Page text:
Whenever we talk of women in Islam, it is in two competing dominant discourses:

First, there is the “mainstream” or dominant narrative within Islam itself, which I call “Idealization of Inequality”. This holds that the Q’uran raised women from the condition of object in the pre-Islamic Arabia. Here, some tribes buried female infants alive and women were not viewed as members of society and therefore were not seen as equal or as possessors of rights. This is true: Qur’anic revelation broke the social organization of Arab tribal societies, and in so doing provided a new organization in which the condition of women was improved.

According to this view, feminism is alien to Islam and is a spurious and contaminating doctrine. However, this discourse neither explains the difference between the status of women in Islamic doctrine and their actual status in Muslim majority countries; nor provides concrete solutions to the problems of patriarchal inequality and violence that many Muslim women are subject to.

Second, there is a discourse of “Demonization” holding that Islam is to blame for the oppression of women and that the only way that women can escape this oppression is to leave the Muslim faith. In this discourse religion is viewed as an (if not the) obstacle to the enjoyment of women’s rights. Yet, this approach does not explain what happens to women who do not want to leave their faith or wish to assume one; nor does it provide a space for women who do not identify with Western feminist discourse.

Both discourses are rooted in patriarchy. In the first, women need no voice because the ” Q’uran said it all “. In the second, someone else comes and defines freedom “because they are oppressed”. These two positions assume that Muslim women are incapable of developing a language of emancipation for themselves, as individuals enunciation their own identities. In both, the subject of women in Islam and oppressed Muslim women are used to maintain patriarchal hegemony expressed in social control or political- cultural colonialism.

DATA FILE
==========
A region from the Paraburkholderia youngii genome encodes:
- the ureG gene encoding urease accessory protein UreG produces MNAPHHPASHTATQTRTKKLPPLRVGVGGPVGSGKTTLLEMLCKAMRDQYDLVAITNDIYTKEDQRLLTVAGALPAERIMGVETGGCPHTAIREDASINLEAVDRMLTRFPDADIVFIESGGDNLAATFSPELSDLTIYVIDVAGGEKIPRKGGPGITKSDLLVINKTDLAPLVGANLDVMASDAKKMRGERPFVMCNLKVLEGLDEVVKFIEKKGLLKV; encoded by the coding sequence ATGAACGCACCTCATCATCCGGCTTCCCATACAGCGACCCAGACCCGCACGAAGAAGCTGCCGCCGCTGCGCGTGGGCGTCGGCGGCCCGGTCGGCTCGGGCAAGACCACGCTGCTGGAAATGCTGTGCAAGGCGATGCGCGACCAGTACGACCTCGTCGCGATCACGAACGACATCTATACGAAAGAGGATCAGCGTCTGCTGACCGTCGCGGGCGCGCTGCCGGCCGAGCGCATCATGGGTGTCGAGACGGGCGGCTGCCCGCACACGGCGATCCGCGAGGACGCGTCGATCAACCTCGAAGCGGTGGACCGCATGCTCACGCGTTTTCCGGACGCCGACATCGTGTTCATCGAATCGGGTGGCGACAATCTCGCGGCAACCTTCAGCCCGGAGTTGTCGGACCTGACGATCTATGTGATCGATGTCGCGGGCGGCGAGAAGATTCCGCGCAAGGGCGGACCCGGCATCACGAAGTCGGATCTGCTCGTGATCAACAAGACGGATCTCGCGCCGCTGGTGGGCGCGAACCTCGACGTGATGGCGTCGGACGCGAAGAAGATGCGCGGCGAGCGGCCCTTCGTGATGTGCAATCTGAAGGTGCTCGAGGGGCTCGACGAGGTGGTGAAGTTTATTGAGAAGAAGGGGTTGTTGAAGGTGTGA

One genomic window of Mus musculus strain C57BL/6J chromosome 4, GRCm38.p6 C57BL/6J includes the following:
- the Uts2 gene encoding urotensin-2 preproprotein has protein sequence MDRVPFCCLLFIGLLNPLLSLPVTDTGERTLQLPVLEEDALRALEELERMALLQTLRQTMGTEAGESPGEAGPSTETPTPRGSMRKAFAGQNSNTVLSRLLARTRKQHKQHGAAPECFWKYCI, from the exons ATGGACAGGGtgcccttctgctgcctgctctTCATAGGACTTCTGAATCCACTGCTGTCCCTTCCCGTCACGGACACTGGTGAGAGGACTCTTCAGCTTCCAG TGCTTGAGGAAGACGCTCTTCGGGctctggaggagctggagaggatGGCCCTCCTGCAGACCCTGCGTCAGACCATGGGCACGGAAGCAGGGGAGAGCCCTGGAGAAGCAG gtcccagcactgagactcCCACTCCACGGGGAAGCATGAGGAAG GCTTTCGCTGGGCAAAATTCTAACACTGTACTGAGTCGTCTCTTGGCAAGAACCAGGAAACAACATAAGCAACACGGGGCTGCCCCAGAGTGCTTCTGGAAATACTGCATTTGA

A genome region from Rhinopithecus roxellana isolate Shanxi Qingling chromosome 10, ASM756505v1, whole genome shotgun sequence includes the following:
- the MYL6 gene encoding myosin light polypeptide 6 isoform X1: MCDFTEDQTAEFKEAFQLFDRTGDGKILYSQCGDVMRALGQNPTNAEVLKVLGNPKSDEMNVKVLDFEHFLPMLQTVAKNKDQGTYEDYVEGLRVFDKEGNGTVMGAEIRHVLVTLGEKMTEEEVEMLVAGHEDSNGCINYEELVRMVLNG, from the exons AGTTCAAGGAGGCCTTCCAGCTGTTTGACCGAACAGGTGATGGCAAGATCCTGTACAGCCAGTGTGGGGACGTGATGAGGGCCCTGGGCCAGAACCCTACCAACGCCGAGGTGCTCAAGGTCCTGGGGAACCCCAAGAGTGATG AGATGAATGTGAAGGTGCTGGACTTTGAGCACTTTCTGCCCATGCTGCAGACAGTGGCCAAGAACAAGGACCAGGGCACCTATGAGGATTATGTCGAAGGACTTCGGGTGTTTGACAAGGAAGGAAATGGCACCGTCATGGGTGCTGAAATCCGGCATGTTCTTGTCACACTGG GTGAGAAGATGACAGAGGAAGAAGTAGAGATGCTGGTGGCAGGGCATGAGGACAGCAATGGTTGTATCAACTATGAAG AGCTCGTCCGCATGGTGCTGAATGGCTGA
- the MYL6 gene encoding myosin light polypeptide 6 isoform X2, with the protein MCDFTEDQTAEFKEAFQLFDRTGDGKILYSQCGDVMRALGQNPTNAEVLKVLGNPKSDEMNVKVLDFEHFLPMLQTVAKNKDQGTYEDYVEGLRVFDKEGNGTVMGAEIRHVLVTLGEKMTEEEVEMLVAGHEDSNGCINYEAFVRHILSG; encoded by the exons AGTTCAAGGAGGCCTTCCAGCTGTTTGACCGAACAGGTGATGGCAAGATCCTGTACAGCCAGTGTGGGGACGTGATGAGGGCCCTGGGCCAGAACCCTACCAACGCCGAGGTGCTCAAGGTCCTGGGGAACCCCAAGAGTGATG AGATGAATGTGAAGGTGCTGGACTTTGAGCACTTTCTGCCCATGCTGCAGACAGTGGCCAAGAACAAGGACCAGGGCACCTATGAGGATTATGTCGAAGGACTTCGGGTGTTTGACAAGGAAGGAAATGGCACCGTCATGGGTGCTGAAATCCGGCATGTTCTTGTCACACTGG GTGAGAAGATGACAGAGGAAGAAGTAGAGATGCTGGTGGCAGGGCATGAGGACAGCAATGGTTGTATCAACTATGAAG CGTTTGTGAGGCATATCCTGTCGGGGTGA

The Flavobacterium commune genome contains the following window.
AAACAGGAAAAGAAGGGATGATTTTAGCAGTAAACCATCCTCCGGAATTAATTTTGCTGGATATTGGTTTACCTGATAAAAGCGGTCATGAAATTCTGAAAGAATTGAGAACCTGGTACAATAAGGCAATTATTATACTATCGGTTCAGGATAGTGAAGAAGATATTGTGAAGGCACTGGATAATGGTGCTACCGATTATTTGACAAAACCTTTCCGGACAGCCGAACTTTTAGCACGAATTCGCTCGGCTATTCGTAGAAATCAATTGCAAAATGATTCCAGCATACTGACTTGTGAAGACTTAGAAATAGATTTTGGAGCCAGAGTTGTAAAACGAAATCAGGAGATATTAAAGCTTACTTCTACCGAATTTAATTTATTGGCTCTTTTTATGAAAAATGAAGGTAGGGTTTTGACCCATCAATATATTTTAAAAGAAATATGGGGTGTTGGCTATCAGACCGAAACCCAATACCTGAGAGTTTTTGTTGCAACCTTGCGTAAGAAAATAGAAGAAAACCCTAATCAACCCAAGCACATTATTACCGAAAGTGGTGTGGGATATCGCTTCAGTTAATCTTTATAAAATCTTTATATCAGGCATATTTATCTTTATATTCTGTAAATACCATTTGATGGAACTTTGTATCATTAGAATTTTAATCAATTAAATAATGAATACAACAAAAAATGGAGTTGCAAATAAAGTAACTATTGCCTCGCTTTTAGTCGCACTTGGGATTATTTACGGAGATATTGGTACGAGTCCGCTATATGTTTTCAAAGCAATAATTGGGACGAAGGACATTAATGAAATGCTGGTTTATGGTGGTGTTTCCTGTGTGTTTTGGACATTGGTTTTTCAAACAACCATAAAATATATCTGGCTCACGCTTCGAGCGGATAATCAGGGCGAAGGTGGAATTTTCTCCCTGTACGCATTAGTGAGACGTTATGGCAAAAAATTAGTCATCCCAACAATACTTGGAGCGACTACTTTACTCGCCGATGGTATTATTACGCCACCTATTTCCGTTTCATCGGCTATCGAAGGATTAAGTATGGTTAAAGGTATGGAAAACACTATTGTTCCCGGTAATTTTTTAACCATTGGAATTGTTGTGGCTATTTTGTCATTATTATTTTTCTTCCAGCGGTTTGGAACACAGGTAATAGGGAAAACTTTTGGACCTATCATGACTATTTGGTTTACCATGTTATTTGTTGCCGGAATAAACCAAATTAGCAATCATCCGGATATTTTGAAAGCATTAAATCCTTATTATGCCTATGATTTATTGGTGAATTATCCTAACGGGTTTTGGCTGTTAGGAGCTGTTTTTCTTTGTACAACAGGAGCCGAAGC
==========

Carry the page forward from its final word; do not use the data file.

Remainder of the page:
From the historical point of view, we can distinguish three stages in the development of Islamic Feminism. First, colonial and Western inspired feminism (especially in Egypt), which saw a rejection of religion as a means of achieving gender equality. Second, a shift in feminist discourse that took place during the 70’s and 80’s rejecting the universalist vision of “woman” common in Europe as totalitarian, allowing for the expression of other female identities that developed “outside” Europe. Third, the emergence of Islamic feminism during the 1990’s thanks to the publication of Zanan magazine in Iran, the development of postcolonial feminist theory and the contribution of scholars and academics like Fatema Mernissi and Leyla Ahmed. This essay concerns itself with the third, Islamic, stage.

The reading of the original texts and revaluing of historical data led some women and men to the realization that nothing in Islam justifies the situation imposed on women under the auspices of Islamic law or morality. Yet, most interpretations of Islam are not manifestations of divine will or a definitive social system; rather they are human constructs. These constructs were formed over time in a completely closed and patriarchal space, in which men bestowed credibility on the interpretation of texts, creating a male privileged ‘mainstream’ Islamic thought.

Islamic Feminism rejects the two dominating discourses by putting Muslim women and our ability to explain ourselves at the centre. Our reformist movement reclaims the legitimate role of women in Islam; and in so doing calls for full equality, regardless of sex or gender, in public and private life and through social justice, based on the Islam of the Q’uran.

Islamic Feminism recognises the Q’uran as the source of its development. According to the Qur’an, there is no gender differentiation in a Muslim’s relationship with God and the revealed message (the pillars of Islam) is directed to men and women equally. This is evident even in the Qur’anic revelation that makes gender distinctions:

“From those who practice good deeds, whether male or female, and is a believer, we grant you a life of pleasure and reward superior with what they have done” (Q’uran, 16:97).

“Never despise the work of one of you, man or woman, because you descend from one another” (Q’uran, 3:195).

Islamic Feminism believes that the Q’uran makes no distinction of gender or roles for men and women. Rather, it provides a way of life – Islam – which cements a source of guidance and inner development. The Q’uranic revelation encourages consistent ethical principles aimed at achieving just and cohesive societies, in which equality is important.

Islamic feminist hermeneutics relies on a series of ethical and cosmological principles recovered from Islamic thought: